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Soil Technology becomes an Audubon Lifestyles and ISC Platinum Member

Soil Technology (http://www.soiltechnology.com and http://www.precisionfertigation.com ) Soil Technology is the result of 6 years of college, 10 years in the citrus and avocado nursery business, and a ton of fertilizer and soil amendment mistakes.  Soil TechnologyAfter selling the nursery business in 1994 Soil Technology started out introducing Agriculture to new and innovative soil amendments like cross linked polymers, Endo mycorrhizae, biological inoculants, concentrated chelating agents, and an array of cutting edge products and fertility practices.  A joint venture in 1999 with the Ag Research Service in Salinas, California produced a disease suppressing, biological alternative to fungicides.  The innovation continues to this day.

With more than 35 years of combined fertility experience in Agriculture, Lowell De Long and Blaine Vice decided to bring that experience to the landscape industry in 2010.  Using state-of-the-art injector technology and cutting edge product development, they bring a level of fertility management rarely seen in the industry.  Based in San Diego, California, Blaine and Lowell are determined to make positive changes in the landscaping world of the West.

By joining as a Platinum Member, Soil Technology has joined the growing network of businesses, municipalities, non-profits and others who are actively showing their support of Audubon Lifestyles and The International Sustainability.  Audubon Lifestyles Platinum Membership was created to help foster sustainability by working with, and providing educational resources to individuals, businesses, organizations, universities, government entities, municipalities, communities, neighborhoods, and virtually anyone seeking assistance to balance the triple bottom line of people, profit, and planet where they live, work, and play.

In addition, their support and membership allows Audubon Lifestyles and the ISC to expand their efforts of promoting sustainability on a global scale.

R. Eric Dodson, CEO of Audubon Lifestyles said, “We are very excited to welcome Soil Technology into the Audubon Lifestyles family. Soil Technology has shown that they are willing to become a global leader and advocate of sustainable causes by becoming a Platinum Member, and are leading by example. Their commitment and efforts in promoting sustainability on a global scale should be commended.”

“We are excited to join with Audubon Lifestyles and the International Sustainability Council as a Platinum Member.” said Blaine Vice of Soil Technology. “We are committed to promoting the Principles of Sustainability and seek to encourage commercial, residential and municipal landscape managers to take sustainable actions on the ground.” continued Mr. Vice.  We are proactively involved in the State’s water quality initiatives, runoff compliance, and environmental stewardship.  The Audubon Lifestyle Certification Program is our “soap box” and we are devoted to teaching, preaching, and implementing sustainable fertility programs.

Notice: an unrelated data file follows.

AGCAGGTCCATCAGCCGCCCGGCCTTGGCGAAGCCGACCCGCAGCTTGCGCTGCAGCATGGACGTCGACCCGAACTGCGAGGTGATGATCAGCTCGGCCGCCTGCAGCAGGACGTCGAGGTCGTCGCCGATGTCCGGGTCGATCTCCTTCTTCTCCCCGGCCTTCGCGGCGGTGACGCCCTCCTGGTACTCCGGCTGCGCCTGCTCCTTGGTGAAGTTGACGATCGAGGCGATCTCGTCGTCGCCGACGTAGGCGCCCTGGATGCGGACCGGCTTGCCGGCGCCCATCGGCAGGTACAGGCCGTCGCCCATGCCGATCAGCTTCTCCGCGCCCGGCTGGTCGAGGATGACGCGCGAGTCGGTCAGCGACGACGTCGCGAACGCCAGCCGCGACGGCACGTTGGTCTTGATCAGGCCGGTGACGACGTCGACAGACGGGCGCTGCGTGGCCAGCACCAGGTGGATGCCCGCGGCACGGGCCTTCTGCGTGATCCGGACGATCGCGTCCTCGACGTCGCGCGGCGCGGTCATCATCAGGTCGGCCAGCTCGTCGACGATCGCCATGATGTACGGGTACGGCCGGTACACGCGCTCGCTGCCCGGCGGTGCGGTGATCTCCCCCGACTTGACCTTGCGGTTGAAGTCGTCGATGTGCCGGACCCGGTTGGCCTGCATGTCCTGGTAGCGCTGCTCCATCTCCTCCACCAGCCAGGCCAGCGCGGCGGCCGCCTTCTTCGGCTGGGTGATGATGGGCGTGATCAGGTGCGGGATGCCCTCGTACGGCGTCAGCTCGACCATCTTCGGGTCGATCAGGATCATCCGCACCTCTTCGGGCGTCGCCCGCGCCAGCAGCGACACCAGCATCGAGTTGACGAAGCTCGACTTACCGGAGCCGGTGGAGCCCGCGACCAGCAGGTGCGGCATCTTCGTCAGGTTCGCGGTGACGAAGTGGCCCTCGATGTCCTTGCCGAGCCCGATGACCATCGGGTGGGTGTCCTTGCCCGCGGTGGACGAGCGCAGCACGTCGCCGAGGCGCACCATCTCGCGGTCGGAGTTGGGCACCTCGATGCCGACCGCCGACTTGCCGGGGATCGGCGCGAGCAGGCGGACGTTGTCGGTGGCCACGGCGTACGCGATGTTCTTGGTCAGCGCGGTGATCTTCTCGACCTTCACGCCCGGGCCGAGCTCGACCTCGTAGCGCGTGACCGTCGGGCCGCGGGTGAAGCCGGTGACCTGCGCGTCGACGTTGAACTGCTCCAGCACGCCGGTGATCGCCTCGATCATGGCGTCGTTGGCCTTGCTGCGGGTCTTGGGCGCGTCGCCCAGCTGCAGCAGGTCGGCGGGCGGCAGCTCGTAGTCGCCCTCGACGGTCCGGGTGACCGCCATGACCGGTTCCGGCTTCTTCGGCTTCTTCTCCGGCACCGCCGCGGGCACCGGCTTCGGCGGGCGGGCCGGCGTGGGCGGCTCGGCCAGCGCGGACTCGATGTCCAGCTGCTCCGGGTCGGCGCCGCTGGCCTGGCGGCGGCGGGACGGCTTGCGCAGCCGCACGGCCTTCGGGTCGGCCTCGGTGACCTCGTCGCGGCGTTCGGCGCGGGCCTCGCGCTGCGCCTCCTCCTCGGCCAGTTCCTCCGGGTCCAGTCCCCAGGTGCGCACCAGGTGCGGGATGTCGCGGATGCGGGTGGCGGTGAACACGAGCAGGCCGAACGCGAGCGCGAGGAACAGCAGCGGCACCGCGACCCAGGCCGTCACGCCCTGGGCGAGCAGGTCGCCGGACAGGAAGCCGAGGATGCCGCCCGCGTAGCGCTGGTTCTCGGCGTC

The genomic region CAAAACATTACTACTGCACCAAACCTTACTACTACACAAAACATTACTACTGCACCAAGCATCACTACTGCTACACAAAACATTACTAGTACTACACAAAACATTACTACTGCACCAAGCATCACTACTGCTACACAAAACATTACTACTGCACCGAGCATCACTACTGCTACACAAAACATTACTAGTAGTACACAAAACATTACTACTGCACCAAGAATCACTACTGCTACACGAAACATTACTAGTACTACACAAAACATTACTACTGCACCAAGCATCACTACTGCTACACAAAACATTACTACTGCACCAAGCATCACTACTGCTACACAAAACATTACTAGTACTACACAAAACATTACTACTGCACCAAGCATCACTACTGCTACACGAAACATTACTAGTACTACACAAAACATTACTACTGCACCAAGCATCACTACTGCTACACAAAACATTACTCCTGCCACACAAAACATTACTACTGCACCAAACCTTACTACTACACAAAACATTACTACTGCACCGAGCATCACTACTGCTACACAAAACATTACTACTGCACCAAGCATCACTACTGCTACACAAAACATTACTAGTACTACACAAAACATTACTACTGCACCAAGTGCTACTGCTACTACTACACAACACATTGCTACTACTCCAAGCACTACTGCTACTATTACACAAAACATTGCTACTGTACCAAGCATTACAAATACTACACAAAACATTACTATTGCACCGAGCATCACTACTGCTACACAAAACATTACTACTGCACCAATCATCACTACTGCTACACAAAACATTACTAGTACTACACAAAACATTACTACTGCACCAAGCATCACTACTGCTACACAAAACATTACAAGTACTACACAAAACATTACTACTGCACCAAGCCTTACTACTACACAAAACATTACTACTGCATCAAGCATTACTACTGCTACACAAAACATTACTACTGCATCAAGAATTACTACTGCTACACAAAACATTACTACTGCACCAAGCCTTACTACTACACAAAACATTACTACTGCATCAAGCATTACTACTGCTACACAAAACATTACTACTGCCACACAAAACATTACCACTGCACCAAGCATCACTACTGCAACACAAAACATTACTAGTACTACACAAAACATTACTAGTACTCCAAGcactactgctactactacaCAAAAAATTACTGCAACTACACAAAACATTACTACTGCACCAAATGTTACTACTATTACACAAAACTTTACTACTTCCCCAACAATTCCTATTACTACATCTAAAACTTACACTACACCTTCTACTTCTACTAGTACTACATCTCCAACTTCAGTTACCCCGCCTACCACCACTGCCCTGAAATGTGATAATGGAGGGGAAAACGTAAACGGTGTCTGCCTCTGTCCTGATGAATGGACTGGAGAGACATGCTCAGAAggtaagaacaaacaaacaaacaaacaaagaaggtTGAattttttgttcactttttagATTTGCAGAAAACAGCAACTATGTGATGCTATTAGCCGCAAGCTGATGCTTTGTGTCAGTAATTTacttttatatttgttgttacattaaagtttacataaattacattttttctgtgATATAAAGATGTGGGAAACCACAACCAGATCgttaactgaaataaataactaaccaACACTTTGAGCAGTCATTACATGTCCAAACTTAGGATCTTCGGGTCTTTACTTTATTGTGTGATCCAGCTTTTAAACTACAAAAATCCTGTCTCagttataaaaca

Audubon Lifestyles Platinum Membership provides Soil Technology with a vast pool of resources to assist them with their sustainability efforts, and also allows them to participation in Audubon Lifestyles Programs and work towards certification.

In addition, Soil Technology has earned the right to use the Audubon Lifestyles/ISC Platinum Member Logo on their materials, and is now listed on the Audubon Network for Sustainability as a Platinum Member. Platinum Membership is the first step in gaining the Chartered ISC Member Designation, and earning additional recognition from the International Sustainability Council as a sustainable business.

About Fertilizer for the Environment
In our world of “fertigation” or micro-dosing fertilizers through irrigations systems, it is important to have an intimate understanding of how soils interact with fertilizers.  Every client we work with gets a soil report.  From that report we determine what nutrients are deficient and then create custom fertilizer blends to address those needs.  Quite often it is not about injecting more N,P, or K, but rather introducing biology, adding carbon, lowering soil pH, reducing salts, foliar applying nutrients, and a host of other “sustainable” fertility practices rarely utilized.  Our belief is that proper plant nutrition is rarely found in a bag.